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In the decades since air travel became commonplace, it has gone from being an adventure, to a pleasure, to the anxiety-attack inducing pain-in-the-butt experience we know today. Long gone are the days of airports as jumping off points to exciting places. Today, we are all too familiar with them as just an unpleasant waypoint between destinations.

One of those aggravations is carry-on luggage.  By most definitions (mine anyway), carry-on luggage is a suitcase big enough to hold all one’s belongings, yet small enough to fit in the overhead compartment thus avoiding the possibility of having the airline lose it between points A and B. It also must be light enough to lift onto the security conveyor belt and overhead bin without giving you a hernia, and agile enough so that you don’t trip over it while racing to the gate after the inevitable security-check delay or while shoving it down that tiny airplane aisle.

Travel & Leisure shows us ten of their picks that will satisfy nearly every need. Some are collapsible and expandable; most have lots of pockets for every need including electronic devices, and some are even designed to be used as a seat for all that waiting in line.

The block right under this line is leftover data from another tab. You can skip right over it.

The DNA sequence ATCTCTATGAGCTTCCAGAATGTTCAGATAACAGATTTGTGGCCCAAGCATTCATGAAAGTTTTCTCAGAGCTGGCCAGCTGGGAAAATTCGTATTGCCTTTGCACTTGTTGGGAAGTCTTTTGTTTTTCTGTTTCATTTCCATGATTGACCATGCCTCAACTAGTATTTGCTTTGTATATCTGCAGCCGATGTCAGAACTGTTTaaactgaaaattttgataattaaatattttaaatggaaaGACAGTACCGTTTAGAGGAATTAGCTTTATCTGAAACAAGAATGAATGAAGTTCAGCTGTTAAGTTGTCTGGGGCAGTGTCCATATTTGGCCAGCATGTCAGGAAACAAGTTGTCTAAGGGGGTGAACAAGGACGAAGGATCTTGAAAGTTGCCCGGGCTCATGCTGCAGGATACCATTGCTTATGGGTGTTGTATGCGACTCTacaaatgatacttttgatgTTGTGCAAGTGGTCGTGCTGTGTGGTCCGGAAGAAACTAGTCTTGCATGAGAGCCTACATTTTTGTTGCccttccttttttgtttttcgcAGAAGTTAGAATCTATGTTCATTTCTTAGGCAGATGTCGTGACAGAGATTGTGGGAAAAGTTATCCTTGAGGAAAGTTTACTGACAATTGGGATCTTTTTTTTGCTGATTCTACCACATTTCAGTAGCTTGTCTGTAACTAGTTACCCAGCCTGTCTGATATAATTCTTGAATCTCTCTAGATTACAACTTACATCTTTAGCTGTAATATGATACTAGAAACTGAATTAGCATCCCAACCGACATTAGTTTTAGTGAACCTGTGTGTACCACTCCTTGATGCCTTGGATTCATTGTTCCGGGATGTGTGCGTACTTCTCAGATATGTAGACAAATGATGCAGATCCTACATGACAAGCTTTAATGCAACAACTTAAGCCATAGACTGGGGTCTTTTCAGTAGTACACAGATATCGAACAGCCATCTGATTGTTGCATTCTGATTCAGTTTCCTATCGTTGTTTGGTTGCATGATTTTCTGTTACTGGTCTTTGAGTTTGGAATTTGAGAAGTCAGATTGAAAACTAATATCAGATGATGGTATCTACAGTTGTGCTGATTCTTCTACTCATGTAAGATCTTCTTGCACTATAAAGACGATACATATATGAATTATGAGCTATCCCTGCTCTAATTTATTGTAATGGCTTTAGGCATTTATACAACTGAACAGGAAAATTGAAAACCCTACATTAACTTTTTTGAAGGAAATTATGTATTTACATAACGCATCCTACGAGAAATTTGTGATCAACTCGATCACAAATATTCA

Photo: shopvali.net

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Reprinted with permission from MediaMatters

The Atlantic staff writer Adam Serwer has a must-read new piece, "Trump's Plans for a Coup Are Now Public," really examining the scope of former President Donald Trump's multiple attempts to overthrow the results of the 2020 election.

Putting these pieces together becomes especially important in light of the newly revealed memo by Trump attorney John Eastman, who proposed that Vice President Mike Pence should have unilaterally refused to count Joe Biden's Electoral College votes — or even have just declared Trump the winner — at the joint session of Congress on January 6.

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Mark Meadows


The House of Representatives select committee investigating the events of January 6 issued subpoenas on Thursday to former White House Chief of Staff Mark Meadows and three other allies of former President Donald Trump.

These are the first subpoenas announced by the committee and represent its intensifying interest in what transpired in the White House before and during the assault on the Capitol.

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